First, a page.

Politics makes for strange bedfellows -- and the same appears to be the case in the tech industry. Last week, the CEOs of Microsoft
Since Microsoft settled its antitrust suit with Sun last year, both companies have been in talks to focus on how to make each other's products more seamless (in techspeak, they call it interoperability).
The fact is: In the enterprise, companies usually have a hodgepodge of Sun and Microsoft products. Basically, these systems make up much of the operating system for the enterprise.
In the announcement this week, Microsoft and Sun will allow enterprises to have a single sign-on to a company's systems. This should make it easier for IT departments to manage their resources, as well as promote security. Moreover, the improved interoperability will make it easier for enterprises to develop applications for their networks.
There's another benefit: Companies need to implement stronger internal controls because of the requirements of Sarbanes-Oxley. With single sign-on, the process should be easier, since there is less chance for error and increased data transparency.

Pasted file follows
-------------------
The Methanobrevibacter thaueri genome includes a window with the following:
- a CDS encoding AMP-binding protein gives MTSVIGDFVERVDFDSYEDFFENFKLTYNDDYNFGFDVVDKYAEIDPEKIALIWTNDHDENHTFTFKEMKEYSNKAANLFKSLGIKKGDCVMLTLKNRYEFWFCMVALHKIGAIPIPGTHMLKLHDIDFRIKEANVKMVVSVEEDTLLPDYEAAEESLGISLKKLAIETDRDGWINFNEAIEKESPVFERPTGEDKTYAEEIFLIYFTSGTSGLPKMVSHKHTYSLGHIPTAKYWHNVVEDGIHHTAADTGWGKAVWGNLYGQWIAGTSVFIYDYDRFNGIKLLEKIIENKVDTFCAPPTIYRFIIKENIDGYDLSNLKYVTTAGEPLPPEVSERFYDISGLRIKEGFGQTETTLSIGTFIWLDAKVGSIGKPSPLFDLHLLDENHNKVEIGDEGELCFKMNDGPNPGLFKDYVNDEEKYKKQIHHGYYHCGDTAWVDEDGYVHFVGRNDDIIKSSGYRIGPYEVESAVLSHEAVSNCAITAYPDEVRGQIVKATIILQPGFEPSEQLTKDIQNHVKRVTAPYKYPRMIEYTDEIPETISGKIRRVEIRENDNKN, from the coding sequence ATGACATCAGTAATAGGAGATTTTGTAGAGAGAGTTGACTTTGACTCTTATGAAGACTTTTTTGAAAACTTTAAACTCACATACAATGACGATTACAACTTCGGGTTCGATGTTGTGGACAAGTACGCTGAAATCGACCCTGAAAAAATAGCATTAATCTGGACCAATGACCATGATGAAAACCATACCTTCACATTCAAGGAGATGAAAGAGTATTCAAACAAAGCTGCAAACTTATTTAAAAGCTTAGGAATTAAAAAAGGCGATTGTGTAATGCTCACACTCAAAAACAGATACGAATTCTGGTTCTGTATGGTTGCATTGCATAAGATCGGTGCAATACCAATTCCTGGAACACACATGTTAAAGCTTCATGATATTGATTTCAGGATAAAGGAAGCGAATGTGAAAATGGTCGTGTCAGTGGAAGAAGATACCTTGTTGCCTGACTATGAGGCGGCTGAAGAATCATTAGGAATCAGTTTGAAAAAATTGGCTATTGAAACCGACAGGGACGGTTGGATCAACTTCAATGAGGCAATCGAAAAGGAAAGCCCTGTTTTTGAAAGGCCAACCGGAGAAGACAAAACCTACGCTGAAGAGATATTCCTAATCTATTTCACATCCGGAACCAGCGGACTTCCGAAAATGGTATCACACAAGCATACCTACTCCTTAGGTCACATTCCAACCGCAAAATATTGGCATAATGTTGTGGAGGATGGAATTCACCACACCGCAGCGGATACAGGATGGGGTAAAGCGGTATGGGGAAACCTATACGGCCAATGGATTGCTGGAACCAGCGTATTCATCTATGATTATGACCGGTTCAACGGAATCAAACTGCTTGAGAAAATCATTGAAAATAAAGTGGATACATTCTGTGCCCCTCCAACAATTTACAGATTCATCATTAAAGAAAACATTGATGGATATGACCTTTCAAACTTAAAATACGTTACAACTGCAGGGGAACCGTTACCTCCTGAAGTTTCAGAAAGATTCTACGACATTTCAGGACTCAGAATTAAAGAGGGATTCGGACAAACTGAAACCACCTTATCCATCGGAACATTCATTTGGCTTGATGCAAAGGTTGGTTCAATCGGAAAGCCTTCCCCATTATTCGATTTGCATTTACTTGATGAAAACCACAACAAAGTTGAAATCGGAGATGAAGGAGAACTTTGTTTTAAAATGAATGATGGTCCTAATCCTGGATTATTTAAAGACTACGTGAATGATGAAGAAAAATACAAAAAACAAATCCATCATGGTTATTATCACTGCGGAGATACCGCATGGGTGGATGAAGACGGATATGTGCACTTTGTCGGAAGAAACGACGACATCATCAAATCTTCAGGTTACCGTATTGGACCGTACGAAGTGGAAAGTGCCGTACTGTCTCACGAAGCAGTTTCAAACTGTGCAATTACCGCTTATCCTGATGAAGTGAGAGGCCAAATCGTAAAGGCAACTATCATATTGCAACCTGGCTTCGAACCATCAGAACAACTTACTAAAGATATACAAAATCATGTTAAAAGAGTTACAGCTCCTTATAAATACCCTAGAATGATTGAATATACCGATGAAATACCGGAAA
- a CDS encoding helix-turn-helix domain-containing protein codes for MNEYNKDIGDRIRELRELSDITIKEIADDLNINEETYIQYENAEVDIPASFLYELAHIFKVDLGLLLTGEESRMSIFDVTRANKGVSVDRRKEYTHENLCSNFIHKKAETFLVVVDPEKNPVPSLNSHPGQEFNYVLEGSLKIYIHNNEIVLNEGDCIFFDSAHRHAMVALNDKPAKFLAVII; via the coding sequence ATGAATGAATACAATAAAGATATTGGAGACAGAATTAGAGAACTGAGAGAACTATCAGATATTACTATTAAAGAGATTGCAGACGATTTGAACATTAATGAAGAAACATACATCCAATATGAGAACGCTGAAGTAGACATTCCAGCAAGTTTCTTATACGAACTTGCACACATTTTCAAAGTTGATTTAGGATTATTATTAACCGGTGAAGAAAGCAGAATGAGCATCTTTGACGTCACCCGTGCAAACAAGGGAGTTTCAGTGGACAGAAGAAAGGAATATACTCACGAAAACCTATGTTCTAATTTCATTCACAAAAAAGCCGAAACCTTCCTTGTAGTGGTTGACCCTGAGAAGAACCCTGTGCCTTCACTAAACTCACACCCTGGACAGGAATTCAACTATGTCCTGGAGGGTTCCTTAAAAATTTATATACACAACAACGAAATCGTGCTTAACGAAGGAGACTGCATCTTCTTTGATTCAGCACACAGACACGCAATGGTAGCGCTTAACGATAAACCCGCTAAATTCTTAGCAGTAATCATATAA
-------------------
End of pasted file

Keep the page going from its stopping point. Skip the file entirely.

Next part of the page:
Of course, the intent is not entirely pure. After all, IBM
But, unlike typical alliances, the Sun-Microsoft combination looks real. In fact, Sun recently purchased several companies -- such as Tarantella -- so as to promote more links with Windows systems. And, given that the alliance has a term of 10 years, we may see more happy interviews of the CEOs at Sun and Microsoft.
Fool contributor Tom Taulli does not own shares mentioned in this article.